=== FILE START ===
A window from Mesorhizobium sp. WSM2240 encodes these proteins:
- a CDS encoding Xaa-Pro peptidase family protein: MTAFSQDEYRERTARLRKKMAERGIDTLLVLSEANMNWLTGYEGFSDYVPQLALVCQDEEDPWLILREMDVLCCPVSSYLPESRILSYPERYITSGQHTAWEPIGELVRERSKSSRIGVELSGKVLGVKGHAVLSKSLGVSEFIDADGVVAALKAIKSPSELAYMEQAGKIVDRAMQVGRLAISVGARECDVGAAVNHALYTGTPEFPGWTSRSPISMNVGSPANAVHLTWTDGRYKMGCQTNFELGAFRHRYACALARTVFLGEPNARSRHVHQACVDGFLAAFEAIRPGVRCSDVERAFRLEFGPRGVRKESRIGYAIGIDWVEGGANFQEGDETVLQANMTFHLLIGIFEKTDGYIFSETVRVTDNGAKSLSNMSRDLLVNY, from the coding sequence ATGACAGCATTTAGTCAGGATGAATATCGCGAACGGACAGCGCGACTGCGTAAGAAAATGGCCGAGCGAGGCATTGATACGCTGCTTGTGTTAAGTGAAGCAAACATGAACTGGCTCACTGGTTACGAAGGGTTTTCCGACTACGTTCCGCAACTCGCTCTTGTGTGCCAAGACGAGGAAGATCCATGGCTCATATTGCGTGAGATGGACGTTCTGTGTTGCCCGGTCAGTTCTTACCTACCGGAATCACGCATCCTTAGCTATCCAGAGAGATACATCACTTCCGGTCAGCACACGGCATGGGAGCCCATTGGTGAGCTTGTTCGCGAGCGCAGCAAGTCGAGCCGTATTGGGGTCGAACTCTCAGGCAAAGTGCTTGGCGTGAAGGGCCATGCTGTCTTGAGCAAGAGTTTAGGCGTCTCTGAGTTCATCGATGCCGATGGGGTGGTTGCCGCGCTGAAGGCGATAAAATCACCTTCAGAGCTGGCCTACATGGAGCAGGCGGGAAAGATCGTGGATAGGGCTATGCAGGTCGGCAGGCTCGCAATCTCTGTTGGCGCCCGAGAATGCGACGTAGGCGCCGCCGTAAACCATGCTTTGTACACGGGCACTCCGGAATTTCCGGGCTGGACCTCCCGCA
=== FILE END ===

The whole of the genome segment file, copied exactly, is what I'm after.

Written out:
A window from Mesorhizobium sp. WSM2240 encodes these proteins:
- a CDS encoding Xaa-Pro peptidase family protein: MTAFSQDEYRERTARLRKKMAERGIDTLLVLSEANMNWLTGYEGFSDYVPQLALVCQDEEDPWLILREMDVLCCPVSSYLPESRILSYPERYITSGQHTAWEPIGELVRERSKSSRIGVELSGKVLGVKGHAVLSKSLGVSEFIDADGVVAALKAIKSPSELAYMEQAGKIVDRAMQVGRLAISVGARECDVGAAVNHALYTGTPEFPGWTSRSPISMNVGSPANAVHLTWTDGRYKMGCQTNFELGAFRHRYACALARTVFLGEPNARSRHVHQACVDGFLAAFEAIRPGVRCSDVERAFRLEFGPRGVRKESRIGYAIGIDWVEGGANFQEGDETVLQANMTFHLLIGIFEKTDGYIFSETVRVTDNGAKSLSNMSRDLLVNY, from the coding sequence ATGACAGCATTTAGTCAGGATGAATATCGCGAACGGACAGCGCGACTGCGTAAGAAAATGGCCGAGCGAGGCATTGATACGCTGCTTGTGTTAAGTGAAGCAAACATGAACTGGCTCACTGGTTACGAAGGGTTTTCCGACTACGTTCCGCAACTCGCTCTTGTGTGCCAAGACGAGGAAGATCCATGGCTCATATTGCGTGAGATGGACGTTCTGTGTTGCCCGGTCAGTTCTTACCTACCGGAATCACGCATCCTTAGCTATCCAGAGAGATACATCACTTCCGGTCAGCACACGGCATGGGAGCCCATTGGTGAGCTTGTTCGCGAGCGCAGCAAGTCGAGCCGTATTGGGGTCGAACTCTCAGGCAAAGTGCTTGGCGTGAAGGGCCATGCTGTCTTGAGCAAGAGTTTAGGCGTCTCTGAGTTCATCGATGCCGATGGGGTGGTTGCCGCGCTGAAGGCGATAAAATCACCTTCAGAGCTGGCCTACATGGAGCAGGCGGGAAAGATCGTGGATAGGGCTATGCAGGTCGGCAGGCTCGCAATCTCTGTTGGCGCCCGAGAATGCGACGTAGGCGCCGCCGTAAACCATGCTTTGTACACGGGCACTCCGGAATTTCCGGGCTGGACCTCCCGCA